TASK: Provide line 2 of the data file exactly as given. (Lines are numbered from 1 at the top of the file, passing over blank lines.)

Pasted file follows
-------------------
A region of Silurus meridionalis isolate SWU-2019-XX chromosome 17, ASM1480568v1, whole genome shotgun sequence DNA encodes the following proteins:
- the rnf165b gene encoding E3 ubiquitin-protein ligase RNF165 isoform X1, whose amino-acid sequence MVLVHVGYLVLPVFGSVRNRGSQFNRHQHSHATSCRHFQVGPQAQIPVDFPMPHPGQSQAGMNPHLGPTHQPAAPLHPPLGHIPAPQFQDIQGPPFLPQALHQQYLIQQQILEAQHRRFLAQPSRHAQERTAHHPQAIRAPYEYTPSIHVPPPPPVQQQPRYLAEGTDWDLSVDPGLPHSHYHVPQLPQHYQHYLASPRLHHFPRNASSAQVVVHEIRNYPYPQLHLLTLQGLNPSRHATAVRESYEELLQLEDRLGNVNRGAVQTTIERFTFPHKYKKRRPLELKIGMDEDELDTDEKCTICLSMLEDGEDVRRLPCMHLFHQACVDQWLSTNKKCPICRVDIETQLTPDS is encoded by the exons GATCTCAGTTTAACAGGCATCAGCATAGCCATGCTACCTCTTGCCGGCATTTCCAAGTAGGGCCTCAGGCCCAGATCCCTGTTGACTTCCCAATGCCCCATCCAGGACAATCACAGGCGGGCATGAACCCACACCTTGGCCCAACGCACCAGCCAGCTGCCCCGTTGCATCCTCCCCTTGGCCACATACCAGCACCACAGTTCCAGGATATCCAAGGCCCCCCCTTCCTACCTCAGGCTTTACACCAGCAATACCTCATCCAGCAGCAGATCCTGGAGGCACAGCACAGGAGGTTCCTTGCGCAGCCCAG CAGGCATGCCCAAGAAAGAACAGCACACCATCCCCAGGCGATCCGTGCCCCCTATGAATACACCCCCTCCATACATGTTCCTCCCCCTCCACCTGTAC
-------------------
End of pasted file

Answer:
- the rnf165b gene encoding E3 ubiquitin-protein ligase RNF165 isoform X1, whose amino-acid sequence MVLVHVGYLVLPVFGSVRNRGSQFNRHQHSHATSCRHFQVGPQAQIPVDFPMPHPGQSQAGMNPHLGPTHQPAAPLHPPLGHIPAPQFQDIQGPPFLPQALHQQYLIQQQILEAQHRRFLAQPSRHAQERTAHHPQAIRAPYEYTPSIHVPPPPPVQQQPRYLAEGTDWDLSVDPGLPHSHYHVPQLPQHYQHYLASPRLHHFPRNASSAQVVVHEIRNYPYPQLHLLTLQGLNPSRHATAVRESYEELLQLEDRLGNVNRGAVQTTIERFTFPHKYKKRRPLELKIGMDEDELDTDEKCTICLSMLEDGEDVRRLPCMHLFHQACVDQWLSTNKKCPICRVDIETQLTPDS is encoded by the exons GATCTCAGTTTAACAGGCATCAGCATAGCCATGCTACCTCTTGCCGGCATTTCCAAGTAGGGCCTCAGGCCCAGATCCCTGTTGACTTCCCAATGCCCCATCCAGGACAATCACAGGCGGGCATGAACCCACACCTTGGCCCAACGCACCAGCCAGCTGCCCCGTTGCATCCTCCCCTTGGCCACATACCAGCACCACAGTTCCAGGATATCCAAGGCCCCCCCTTCCTACCTCAGGCTTTACACCAGCAATACCTCATCCAGCAGCAGATCCTGGAGGCACAGCACAGGAGGTTCCTTGCGCAGCCCAG CAGGCATGCCCAAGAAAGAACAGCACACCATCCCCAGGCGATCCGTGCCCCCTATGAATACACCCCCTCCATACATGTTCCTCCCCCTCCACCTGTAC